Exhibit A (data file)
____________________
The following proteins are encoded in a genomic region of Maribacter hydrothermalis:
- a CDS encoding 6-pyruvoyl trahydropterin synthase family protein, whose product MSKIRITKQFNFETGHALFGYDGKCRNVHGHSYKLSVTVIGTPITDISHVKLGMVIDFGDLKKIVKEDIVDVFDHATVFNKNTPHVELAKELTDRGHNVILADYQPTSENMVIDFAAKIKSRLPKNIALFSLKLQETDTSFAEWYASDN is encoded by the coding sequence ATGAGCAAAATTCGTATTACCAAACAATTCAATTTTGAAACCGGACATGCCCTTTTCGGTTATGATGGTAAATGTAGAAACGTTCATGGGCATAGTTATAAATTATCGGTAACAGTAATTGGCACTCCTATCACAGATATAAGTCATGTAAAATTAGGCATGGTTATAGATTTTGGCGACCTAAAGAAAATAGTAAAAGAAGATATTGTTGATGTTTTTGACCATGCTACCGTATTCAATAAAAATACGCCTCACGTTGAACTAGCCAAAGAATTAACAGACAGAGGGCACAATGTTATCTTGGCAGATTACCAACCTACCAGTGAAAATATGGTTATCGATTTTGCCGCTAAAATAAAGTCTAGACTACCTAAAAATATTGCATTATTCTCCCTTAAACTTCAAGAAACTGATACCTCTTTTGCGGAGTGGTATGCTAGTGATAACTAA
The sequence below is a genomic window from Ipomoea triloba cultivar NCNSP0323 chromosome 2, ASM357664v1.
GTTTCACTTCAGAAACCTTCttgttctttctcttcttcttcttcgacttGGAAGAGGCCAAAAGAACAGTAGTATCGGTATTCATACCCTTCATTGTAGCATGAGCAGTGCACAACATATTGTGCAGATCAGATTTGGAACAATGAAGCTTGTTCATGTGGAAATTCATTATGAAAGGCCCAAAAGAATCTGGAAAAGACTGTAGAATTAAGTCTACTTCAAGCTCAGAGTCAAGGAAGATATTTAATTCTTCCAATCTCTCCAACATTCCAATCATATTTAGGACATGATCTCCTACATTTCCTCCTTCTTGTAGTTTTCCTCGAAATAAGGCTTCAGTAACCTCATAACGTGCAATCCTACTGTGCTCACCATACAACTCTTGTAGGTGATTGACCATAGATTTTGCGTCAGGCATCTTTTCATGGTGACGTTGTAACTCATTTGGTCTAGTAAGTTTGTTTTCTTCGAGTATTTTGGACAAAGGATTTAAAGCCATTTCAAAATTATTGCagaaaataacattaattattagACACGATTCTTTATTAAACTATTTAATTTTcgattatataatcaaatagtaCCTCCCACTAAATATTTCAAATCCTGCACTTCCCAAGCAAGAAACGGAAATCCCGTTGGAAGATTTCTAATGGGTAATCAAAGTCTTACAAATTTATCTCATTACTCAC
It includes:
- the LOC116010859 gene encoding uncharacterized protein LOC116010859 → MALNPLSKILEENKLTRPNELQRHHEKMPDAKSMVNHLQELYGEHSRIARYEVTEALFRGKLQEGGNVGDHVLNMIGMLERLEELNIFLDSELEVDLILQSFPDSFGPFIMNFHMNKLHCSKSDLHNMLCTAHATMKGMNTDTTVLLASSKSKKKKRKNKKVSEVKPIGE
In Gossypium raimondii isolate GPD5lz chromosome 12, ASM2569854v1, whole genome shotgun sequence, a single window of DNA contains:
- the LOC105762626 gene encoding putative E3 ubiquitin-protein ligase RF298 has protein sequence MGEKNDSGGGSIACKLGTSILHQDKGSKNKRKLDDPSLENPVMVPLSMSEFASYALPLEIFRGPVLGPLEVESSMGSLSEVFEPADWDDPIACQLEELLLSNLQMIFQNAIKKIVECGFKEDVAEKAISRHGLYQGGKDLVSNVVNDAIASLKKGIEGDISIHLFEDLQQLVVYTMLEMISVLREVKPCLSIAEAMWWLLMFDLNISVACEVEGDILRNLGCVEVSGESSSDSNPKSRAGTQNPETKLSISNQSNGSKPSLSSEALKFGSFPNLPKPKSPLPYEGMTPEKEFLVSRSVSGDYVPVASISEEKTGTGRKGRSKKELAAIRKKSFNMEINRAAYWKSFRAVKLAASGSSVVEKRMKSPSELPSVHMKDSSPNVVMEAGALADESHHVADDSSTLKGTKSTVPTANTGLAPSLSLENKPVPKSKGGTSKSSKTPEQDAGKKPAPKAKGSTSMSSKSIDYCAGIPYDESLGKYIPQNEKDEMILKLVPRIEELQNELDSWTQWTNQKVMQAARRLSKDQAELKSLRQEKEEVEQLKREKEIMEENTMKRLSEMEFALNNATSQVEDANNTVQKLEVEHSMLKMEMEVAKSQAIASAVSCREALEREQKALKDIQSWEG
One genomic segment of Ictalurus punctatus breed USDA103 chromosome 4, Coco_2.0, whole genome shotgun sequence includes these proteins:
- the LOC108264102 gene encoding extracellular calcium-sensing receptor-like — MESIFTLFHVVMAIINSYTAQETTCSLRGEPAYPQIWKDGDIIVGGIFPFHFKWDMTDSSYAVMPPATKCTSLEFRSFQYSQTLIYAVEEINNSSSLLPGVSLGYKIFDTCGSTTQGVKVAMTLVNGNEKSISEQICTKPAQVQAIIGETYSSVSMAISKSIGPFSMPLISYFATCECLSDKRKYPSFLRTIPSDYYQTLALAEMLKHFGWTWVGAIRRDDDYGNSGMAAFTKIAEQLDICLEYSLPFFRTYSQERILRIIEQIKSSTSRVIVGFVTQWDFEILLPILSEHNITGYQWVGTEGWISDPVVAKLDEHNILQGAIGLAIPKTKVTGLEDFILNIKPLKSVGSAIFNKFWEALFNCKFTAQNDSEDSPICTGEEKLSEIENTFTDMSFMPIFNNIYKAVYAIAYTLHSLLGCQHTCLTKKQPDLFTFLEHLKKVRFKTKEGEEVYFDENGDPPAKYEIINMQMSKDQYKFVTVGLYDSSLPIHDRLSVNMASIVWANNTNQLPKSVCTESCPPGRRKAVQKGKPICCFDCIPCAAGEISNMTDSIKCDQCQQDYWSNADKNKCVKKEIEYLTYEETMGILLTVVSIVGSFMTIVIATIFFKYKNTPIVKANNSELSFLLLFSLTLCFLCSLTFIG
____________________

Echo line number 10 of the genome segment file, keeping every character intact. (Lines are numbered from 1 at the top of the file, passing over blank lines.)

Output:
- the LOC108264102 gene encoding extracellular calcium-sensing receptor-like — MESIFTLFHVVMAIINSYTAQETTCSLRGEPAYPQIWKDGDIIVGGIFPFHFKWDMTDSSYAVMPPATKCTSLEFRSFQYSQTLIYAVEEINNSSSLLPGVSLGYKIFDTCGSTTQGVKVAMTLVNGNEKSISEQICTKPAQVQAIIGETYSSVSMAISKSIGPFSMPLISYFATCECLSDKRKYPSFLRTIPSDYYQTLALAEMLKHFGWTWVGAIRRDDDYGNSGMAAFTKIAEQLDICLEYSLPFFRTYSQERILRIIEQIKSSTSRVIVGFVTQWDFEILLPILSEHNITGYQWVGTEGWISDPVVAKLDEHNILQGAIGLAIPKTKVTGLEDFILNIKPLKSVGSAIFNKFWEALFNCKFTAQNDSEDSPICTGEEKLSEIENTFTDMSFMPIFNNIYKAVYAIAYTLHSLLGCQHTCLTKKQPDLFTFLEHLKKVRFKTKEGEEVYFDENGDPPAKYEIINMQMSKDQYKFVTVGLYDSSLPIHDRLSVNMASIVWANNTNQLPKSVCTESCPPGRRKAVQKGKPICCFDCIPCAAGEISNMTDSIKCDQCQQDYWSNADKNKCVKKEIEYLTYEETMGILLTVVSIVGSFMTIVIATIFFKYKNTPIVKANNSELSFLLLFSLTLCFLCSLTFIG